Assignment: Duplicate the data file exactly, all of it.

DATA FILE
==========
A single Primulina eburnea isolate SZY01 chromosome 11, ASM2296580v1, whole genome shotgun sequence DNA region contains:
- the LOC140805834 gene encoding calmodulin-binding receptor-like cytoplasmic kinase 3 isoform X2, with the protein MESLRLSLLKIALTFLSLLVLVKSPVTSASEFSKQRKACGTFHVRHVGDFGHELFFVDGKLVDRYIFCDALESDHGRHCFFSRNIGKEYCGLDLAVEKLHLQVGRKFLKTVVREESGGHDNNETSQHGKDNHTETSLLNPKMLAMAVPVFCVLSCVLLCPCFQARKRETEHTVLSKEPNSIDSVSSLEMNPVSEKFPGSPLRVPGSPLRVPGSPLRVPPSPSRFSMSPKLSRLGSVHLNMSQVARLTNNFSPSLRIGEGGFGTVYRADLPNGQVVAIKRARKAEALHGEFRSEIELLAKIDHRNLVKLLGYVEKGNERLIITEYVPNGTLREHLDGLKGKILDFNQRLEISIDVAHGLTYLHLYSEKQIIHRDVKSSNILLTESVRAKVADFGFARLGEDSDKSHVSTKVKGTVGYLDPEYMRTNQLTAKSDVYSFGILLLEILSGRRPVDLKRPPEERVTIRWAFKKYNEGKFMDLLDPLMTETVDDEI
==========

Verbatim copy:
A single Primulina eburnea isolate SZY01 chromosome 11, ASM2296580v1, whole genome shotgun sequence DNA region contains:
- the LOC140805834 gene encoding calmodulin-binding receptor-like cytoplasmic kinase 3 isoform X2, with the protein MESLRLSLLKIALTFLSLLVLVKSPVTSASEFSKQRKACGTFHVRHVGDFGHELFFVDGKLVDRYIFCDALESDHGRHCFFSRNIGKEYCGLDLAVEKLHLQVGRKFLKTVVREESGGHDNNETSQHGKDNHTETSLLNPKMLAMAVPVFCVLSCVLLCPCFQARKRETEHTVLSKEPNSIDSVSSLEMNPVSEKFPGSPLRVPGSPLRVPGSPLRVPPSPSRFSMSPKLSRLGSVHLNMSQVARLTNNFSPSLRIGEGGFGTVYRADLPNGQVVAIKRARKAEALHGEFRSEIELLAKIDHRNLVKLLGYVEKGNERLIITEYVPNGTLREHLDGLKGKILDFNQRLEISIDVAHGLTYLHLYSEKQIIHRDVKSSNILLTESVRAKVADFGFARLGEDSDKSHVSTKVKGTVGYLDPEYMRTNQLTAKSDVYSFGILLLEILSGRRPVDLKRPPEERVTIRWAFKKYNEGKFMDLLDPLMTETVDDEI